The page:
In the Montreal Museum of Archaeology and History on the Pointe-à-Callière, the historic center of Montreal, there is a large console map that shows the French dominions in North America in the eighteenth century. Shown on the map are the American cities of Detroit, New Orleans . . . and Cahokia, Illinois. Why is the small Illinois town so prominently featured on a map half a continent away, while the metropolis just across the Mississippi isn’t shown at all? What is the significance of place names such as Prairie du Pont Canal, French Village, and the Grand Marais? Why is the largest structure in the great Mississippian city now known as Cahokia Mounds known as Monk’s Mound? To address these questions, we need to look back beyond the State of Illinois, the Illinois Territory, even the Illinois County of the State of Virginia, to a time when the region was known as le pays des Illinois — the Illinois Country, originally the southern reach of Canada and later the northern reach of Louisiana. We will begin with an overview of the French occupation of Illinois, then focus on the French in St. Clair County, notably at Cahokia and Dupo but also at the area known as French Village. We will then follow the French after the cession of the region to Britain in 1763 and its occupation by Virginia militia under George Rogers Clark in 1778, and onward through the decline of French influence through the nineteenth century. Finally, we will look at the families that remained and contributed to the rich heritage of St. Clair County to the present day. Bienvenue à Haute-Louisiane et le pays des Illinois — we hope you enjoy your adventure!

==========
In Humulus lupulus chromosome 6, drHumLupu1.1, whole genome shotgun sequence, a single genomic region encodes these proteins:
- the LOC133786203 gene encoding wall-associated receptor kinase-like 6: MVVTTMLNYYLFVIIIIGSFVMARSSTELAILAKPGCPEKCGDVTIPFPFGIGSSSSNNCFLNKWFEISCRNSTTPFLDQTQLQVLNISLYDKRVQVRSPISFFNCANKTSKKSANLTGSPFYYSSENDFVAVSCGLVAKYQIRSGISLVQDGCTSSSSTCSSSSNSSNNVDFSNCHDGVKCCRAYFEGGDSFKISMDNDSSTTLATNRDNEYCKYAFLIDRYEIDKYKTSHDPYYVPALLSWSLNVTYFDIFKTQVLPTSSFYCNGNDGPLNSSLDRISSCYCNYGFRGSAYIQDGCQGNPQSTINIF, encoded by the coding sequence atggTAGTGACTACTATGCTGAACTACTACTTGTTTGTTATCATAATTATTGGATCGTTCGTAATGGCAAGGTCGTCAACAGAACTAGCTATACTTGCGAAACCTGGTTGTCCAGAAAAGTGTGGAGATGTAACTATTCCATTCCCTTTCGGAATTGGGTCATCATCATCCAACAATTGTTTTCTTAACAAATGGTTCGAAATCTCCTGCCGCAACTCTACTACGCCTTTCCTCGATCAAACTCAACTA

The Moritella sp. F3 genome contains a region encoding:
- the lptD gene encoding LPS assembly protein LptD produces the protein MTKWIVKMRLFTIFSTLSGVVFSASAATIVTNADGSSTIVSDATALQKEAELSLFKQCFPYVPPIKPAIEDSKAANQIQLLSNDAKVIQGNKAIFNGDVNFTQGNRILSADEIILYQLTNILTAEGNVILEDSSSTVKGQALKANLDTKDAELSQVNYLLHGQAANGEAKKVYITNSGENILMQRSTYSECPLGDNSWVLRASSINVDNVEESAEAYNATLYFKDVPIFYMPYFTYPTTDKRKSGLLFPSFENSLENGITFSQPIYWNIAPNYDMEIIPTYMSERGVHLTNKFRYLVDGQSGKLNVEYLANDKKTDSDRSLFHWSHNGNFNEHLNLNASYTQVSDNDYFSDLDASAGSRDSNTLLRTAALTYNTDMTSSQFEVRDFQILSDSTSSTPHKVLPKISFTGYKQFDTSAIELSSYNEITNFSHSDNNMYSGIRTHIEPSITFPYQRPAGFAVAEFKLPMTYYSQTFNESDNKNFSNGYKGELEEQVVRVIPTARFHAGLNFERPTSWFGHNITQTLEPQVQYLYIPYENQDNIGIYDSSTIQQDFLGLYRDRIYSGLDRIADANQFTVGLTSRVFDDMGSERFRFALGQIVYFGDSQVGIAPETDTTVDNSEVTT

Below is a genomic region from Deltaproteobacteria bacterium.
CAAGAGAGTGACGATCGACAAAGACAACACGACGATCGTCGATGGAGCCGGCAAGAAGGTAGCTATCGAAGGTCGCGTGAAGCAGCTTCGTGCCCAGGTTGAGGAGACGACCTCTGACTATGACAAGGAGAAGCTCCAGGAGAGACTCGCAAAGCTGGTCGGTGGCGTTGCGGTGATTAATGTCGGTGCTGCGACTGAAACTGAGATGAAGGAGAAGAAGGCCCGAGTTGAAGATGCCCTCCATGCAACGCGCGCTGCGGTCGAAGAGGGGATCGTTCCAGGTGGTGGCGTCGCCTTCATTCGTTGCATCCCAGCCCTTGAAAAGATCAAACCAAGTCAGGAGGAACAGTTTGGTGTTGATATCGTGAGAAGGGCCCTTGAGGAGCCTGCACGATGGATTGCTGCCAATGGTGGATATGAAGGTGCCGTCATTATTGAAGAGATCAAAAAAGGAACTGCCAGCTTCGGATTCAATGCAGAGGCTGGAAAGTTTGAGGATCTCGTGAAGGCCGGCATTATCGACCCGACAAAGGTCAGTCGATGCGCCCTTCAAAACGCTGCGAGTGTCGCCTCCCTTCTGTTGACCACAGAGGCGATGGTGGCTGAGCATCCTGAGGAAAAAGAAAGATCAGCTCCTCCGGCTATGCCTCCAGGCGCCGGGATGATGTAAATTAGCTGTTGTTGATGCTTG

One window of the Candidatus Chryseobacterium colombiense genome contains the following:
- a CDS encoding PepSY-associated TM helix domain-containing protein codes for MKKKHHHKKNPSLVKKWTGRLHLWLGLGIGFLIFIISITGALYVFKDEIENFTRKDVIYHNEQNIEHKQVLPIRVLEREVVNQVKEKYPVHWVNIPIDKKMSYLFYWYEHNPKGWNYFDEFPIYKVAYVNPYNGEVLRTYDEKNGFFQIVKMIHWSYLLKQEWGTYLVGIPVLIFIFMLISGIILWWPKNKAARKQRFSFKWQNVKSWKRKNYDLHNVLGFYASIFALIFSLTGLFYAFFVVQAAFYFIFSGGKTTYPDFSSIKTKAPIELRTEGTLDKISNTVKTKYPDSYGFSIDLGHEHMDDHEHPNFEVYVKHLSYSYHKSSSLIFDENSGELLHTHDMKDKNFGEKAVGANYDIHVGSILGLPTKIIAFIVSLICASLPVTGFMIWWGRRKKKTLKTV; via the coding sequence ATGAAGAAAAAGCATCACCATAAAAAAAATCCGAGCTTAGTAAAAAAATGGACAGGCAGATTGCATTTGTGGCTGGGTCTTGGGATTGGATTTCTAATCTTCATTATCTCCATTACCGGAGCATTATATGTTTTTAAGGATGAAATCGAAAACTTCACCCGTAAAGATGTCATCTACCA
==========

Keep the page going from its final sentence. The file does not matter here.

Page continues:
John Keck, an enthusiast of the French colonial period in the modern-day American Midwest, is an analytics consultant for a global financial services firm. He was the recipient of the Weiss Award for Historical Writing from Southern Illinois University at Edwardsville, and is currently pursuing his master’s degree in history from Sam Houston State University.
|February 4, 2016||
Ten of Belleville's present-day churches date back to the 19th century. This talk discuses the origins of the ten and highlights the "Jackson Street Church," the oldest standing sanctuary in Belleville.
Bob Brunkow shares his research on this interesting topic. He is a product of Oregon with a doctorate in history and a twenty-year career as a civil service historian for the Air Force. Mr. Brunkow is now a gentleman of leisure.
|April 7, 2016||
Box of Letters The story of a Civil War soldier returning from the War in 1865 as told by his great-grand-daughter. This synopsis of the soldier’s life after the war as revealed by a genealogical search over the past thirty years by Gloria Perry, PhD., and storyteller.
|May 5, 2016 ||Desktop Publishing: Getting Your Manuscript Ready for Printing
Whether you are writing an article for a journal or finally completing a family history book, there are some things you can do to ensure the process of getting your words into print goes smoothly. Learn how to best prepare a manuscript so it reflects all the hard work you have put into creating its contents.
This month's speaker,
Ilene Kanfer Murray, is a retired language arts and computer teacher and publications director of the St. Louis Genealogical Society. She teaches genealogy and computer classes, edits the society’s monthly newsletter, works on the society’s website, co-leads the society’s annual research trip to Salt Lake City, and lectures throughout the St. Louis metropolitan area. She is the author of University City, Missouri: Its People and Events, 1906–1931, as well as numerous articles in genealogical publications.